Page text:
BP plans major green hydrogen project on Teesside
Above: BP’s HyGreen Teesside green hydrogen project will form part of the Tees Valley hydrogen transport hub.
BP is planning a new large-scale green hydrogen production facility in the North East of England that could deliver up to 500Mwe (megawatt electrical input) of hydrogen production by 2030. BP is working with industry, the Tees Valley Combined Authority and the UK government to increase the pace of decarbonisation in transport.
Together with BP’s already-proposed ‘blue’ hydrogen project (H2Teesside), HyGreen Teesside strengthens Teesside as the UK’s leading hydrogen hub to decarbonise industry, heavy transport, airports, ports and rail. HyGreen Teesside and H2Teesside together have the potential to deliver 30% of the UK’s 2030 target for hydrogen production
To be developed in multiple stages, HyGreen Teesside is expected to match production to demand and build on experience to drive down costs. BP is aiming to start production by 2025, with an initial phase of around 60MWe of installed hydrogen production capacity, before scaling to its full capacity of 500MWe by 2030. A final investment decision on the project is expected in 2023.
The development of green hydrogen builds on BP’s expanding business portfolio, which also includes 3GW gross of offshore wind in the Irish Sea and its target of 16,000 UK electric vehicle charging points by 2030 – the first of its rapid charging hubs for fleet vehicles was opened in June, in a step forward for this goal.
Hygreen Teesside is the latest addition to BP’s integrated UK business portfolio, which includes 3GW gross of offshore wind in the Irish Sea, delivering 16,000 UK charging points by 2030 and bp and Aberdeen city’s partnership deal.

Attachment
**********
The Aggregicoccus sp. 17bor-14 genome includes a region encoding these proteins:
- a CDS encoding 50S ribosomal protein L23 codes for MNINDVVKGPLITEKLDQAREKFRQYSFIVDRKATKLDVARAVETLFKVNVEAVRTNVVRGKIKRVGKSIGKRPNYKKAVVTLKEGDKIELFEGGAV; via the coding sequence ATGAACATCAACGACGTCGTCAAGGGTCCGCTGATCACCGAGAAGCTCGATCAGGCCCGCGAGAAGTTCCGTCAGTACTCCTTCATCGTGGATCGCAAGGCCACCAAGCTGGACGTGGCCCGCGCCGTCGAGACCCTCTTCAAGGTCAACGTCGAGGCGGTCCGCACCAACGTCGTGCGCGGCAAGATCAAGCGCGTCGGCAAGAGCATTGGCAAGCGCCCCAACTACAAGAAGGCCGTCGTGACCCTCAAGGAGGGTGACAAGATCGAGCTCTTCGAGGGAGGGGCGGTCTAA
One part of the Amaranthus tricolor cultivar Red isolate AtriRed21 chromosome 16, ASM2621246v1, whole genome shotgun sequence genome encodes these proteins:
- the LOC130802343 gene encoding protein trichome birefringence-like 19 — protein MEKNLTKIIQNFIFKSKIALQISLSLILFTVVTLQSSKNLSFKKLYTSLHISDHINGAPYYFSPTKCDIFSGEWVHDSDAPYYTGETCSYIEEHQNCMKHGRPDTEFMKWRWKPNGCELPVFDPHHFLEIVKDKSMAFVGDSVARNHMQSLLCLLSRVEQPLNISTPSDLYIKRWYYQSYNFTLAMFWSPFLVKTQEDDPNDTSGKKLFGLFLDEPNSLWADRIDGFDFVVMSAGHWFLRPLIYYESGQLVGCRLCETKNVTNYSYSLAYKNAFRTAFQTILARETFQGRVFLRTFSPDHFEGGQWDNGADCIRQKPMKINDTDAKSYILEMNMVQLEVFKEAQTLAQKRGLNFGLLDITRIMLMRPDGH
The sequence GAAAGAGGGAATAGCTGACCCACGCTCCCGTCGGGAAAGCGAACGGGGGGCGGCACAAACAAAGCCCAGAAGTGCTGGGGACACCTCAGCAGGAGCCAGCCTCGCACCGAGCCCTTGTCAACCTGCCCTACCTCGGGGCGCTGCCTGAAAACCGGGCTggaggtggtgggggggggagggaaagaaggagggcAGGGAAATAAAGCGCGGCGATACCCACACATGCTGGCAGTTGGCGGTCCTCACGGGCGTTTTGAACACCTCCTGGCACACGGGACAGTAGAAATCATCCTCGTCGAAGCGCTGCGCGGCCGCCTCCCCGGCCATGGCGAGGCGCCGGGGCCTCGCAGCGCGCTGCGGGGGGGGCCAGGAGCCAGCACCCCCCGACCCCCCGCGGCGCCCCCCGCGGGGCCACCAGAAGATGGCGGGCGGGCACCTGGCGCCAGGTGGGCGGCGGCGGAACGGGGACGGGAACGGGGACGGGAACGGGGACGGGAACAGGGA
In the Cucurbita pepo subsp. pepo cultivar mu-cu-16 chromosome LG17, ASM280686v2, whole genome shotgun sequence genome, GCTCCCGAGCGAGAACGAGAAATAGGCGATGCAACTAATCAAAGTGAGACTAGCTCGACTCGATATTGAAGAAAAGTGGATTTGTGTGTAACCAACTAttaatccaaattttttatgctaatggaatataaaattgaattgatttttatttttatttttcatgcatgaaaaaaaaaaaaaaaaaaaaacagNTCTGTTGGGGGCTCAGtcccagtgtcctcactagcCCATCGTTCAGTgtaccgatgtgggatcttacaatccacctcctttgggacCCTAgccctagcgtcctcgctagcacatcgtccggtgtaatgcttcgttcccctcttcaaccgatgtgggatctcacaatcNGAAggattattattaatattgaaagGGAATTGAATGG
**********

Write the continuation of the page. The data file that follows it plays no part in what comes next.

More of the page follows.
BP’s blue and green hydrogen projects in Teesside, together with the proposed Net Zero Teesside power project, are expected to further support economic development and regeneration in Teesside. Creating high-quality jobs in both construction and operation phases, the projects will support local education, skills development and the development catalyse a highly skilled UK-based hydrogen supply chain.
Louise Jacobsen Plutt, BP senior vice president for hydrogen and CCUS, said: “Low carbon hydrogen will be essential in decarbonising hard-to-abate industrial sectors including heavy transport. Together, HyGreen and H2Teesside can help transform Teesside into the UK’s green heart, strengthening its people, communities and businesses. This is exactly the type of energy we want to create and more importantly deliver.
“Low carbon hydrogen will be essential in decarbonizing hard-to-abate industrial sectors including heavy transport. Together, HyGreen and H2Teesside can help transform Teesside into the UK’s green heart, strengthening its people, communities and businesses. This is exactly the type of energy we want to create and more importantly deliver.”
Following the release of the government’s Hydrogen Strategy in August, there has been a stream of green hydrogen announcements. In November, Octopus Hydrogen and Octopus Renewables partnered mobility R&D location MIRA Technology Park for the development of a hydrogen and electric vehicle charging forecourt.
In October, Octopus Renewables announced a £3 billion investment into green hydrogen through a new partnership with RES, a consortium led by Macquarie GIG announced a plan to develop green hydrogen on Orkney that utilises offshore wind and Octopus Hydrogen formed a strategic partnership with Innova Renewables and Novus to rollout green hydrogen production.